Verbalizing reasons for preferences can lead to less satisfaction later. Interpretation is that System 1 is much better at weighing choices with many facets, and System 2 just gets in the way. Also limits consideration to facets that can be verbally described.
This is all similar to the ideas in Blink. TODO does there exist a good breakdown of which decisions are better made this way? Does the research on expertise in eg Superforecasting bear on this?
Experiments showing that people can learn complex patterns (learning determined by better performance over time, until the pattern is changed) without awareness. Again, participants rationalized their suddenly worse performance.
Common phenomenon where solution to a problem comes out of the blue when thinking about something else. Experiment where subconscious hints to participants led to sudden revelations. Again, participants could not accurately identify the stimulus that inspired them.
But ‘sleeping on the problem’ won’t help you factorize a large prime number. Don’t have any good characterization of which problems the subconscious is able to get solve. Humbug.
Uses chess as an example where experts are unable to access the processes involved. Reading accounts by chess grandmasters contradicts this somewhat. Certainly they describe some conscious operations. Could be double-checking the unconscious processes?
Interesting point - we believe we have access to processes governing judgment and behavior but not perception or recall. Why is that? Time for an evo-psych just-so story! We need to be able to generate reasons for actions to convince other people. We don’t ever need to convince other people of perception.
Main point - can’t access System 1 directly and so we can’t know the reasons for our actions/beliefs/perceptions. Given reasonably accurate models can we consciously recreate the processes? In most cases probably don’t know enough of the inputs.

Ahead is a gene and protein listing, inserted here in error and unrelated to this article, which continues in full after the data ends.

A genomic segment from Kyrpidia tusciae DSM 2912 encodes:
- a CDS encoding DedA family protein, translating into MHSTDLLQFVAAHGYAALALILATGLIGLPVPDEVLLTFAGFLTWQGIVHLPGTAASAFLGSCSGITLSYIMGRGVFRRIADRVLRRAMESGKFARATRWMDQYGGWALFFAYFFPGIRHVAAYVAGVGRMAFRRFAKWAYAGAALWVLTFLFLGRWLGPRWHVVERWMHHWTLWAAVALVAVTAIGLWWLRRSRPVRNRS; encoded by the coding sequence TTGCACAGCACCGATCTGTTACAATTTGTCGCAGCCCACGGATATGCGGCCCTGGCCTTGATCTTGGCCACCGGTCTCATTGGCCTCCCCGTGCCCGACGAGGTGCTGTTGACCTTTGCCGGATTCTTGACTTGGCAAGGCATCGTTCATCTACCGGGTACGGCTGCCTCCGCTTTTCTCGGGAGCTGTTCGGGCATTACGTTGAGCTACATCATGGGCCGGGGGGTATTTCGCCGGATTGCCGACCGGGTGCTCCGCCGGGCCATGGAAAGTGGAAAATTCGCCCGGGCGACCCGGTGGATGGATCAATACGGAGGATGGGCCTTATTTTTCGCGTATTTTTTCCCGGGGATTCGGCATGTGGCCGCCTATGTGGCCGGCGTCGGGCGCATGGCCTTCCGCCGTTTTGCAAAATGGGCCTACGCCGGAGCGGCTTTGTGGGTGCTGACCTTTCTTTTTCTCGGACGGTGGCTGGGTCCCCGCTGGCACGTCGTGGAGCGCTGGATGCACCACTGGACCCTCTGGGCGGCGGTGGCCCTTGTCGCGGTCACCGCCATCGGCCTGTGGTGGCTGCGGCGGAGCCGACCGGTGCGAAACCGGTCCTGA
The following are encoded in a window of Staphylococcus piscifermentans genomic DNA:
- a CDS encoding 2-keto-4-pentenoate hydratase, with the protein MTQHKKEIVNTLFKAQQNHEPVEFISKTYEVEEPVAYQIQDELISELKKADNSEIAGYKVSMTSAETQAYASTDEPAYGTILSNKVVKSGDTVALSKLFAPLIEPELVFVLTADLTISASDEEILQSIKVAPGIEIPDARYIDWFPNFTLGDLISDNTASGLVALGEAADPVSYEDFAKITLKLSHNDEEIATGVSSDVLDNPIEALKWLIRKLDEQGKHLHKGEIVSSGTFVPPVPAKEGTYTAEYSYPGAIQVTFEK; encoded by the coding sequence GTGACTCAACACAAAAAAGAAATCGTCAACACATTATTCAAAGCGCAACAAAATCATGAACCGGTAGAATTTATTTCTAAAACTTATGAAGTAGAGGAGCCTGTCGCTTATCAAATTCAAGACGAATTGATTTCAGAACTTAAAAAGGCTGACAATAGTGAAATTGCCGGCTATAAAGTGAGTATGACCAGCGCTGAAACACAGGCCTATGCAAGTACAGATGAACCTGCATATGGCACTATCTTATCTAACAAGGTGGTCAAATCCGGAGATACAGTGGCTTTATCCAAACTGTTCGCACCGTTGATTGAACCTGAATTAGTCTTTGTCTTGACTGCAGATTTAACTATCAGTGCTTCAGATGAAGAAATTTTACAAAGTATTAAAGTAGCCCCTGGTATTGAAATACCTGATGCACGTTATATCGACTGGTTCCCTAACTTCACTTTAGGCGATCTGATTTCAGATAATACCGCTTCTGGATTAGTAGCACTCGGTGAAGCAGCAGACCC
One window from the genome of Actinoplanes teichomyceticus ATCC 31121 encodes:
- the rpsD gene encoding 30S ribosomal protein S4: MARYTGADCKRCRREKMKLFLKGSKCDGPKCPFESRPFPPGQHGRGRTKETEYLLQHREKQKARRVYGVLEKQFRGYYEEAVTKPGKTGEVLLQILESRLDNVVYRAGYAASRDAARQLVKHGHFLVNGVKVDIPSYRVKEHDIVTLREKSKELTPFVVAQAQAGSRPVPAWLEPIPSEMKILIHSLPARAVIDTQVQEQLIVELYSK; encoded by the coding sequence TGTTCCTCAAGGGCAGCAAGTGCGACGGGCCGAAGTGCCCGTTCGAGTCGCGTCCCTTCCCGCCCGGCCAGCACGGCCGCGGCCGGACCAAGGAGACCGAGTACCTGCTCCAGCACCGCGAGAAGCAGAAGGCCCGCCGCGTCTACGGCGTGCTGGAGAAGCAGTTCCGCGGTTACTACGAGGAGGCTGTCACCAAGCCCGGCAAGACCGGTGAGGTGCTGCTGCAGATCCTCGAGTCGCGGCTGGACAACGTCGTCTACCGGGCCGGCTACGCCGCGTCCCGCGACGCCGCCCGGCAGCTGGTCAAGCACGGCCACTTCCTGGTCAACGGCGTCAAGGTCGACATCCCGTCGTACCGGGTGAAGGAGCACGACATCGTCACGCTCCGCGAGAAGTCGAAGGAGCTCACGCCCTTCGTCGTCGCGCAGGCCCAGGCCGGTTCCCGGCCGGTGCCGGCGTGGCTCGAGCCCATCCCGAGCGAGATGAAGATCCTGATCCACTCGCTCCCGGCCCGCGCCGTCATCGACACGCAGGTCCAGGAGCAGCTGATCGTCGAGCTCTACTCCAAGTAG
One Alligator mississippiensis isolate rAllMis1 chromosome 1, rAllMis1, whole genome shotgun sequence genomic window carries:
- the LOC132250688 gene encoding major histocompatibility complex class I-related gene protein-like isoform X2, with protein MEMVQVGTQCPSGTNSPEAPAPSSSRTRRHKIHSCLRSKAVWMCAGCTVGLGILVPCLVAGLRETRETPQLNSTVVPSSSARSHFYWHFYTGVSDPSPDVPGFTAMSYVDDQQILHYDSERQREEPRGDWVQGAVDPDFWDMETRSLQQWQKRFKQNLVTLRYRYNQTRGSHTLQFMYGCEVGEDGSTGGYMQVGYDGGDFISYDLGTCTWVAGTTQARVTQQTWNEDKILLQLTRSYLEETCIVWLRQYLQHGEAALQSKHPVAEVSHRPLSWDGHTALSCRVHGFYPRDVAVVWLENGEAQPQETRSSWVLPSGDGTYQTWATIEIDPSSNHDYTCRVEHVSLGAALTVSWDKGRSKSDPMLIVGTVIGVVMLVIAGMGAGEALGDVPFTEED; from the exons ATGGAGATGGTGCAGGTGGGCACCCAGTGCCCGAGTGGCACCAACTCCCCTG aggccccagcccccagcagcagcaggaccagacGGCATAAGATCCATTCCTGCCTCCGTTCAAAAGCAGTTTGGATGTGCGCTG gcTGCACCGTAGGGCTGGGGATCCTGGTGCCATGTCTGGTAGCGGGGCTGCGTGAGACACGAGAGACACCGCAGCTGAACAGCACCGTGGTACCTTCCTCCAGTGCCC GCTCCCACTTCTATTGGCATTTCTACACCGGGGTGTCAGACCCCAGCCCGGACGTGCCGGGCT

- Generally don’t know why we believe/do things
- People generate and believe/trust theories for their beliefs/actions after the fact. No reason to believe them.
- Work with your unconscious. Conscious is needed for identifying problem structure and solution criteria, and for checking potential solutions. Unconscious is good at generating potential solutions.
- If you’re not making progress on a problem, go do something else and let your subconscious work on it.
Would be interested to apply these ideas to programming. How much of peoples work process are they actually aware of? Some easily observable examples done before eg people claim they don’t use the mouse at all but recording shows they use it 50% of the time.
The formerly dismal science
Behavioral economics is a thing.
Should you think like an economist?
Cognitive dissonance theory - if our beliefs and our behavior do not agree, one must change. We can’t easily control our beliefs but we can control our behavior. Change behavior and beliefs will follow, because dissonance is unpleasant. Really? Many people seem to manage dissonance just fine eg I believe that pigs are sufficiently intelligent that eating them is immoral, but…uh… I still do it. Also complicated by eg aliefs.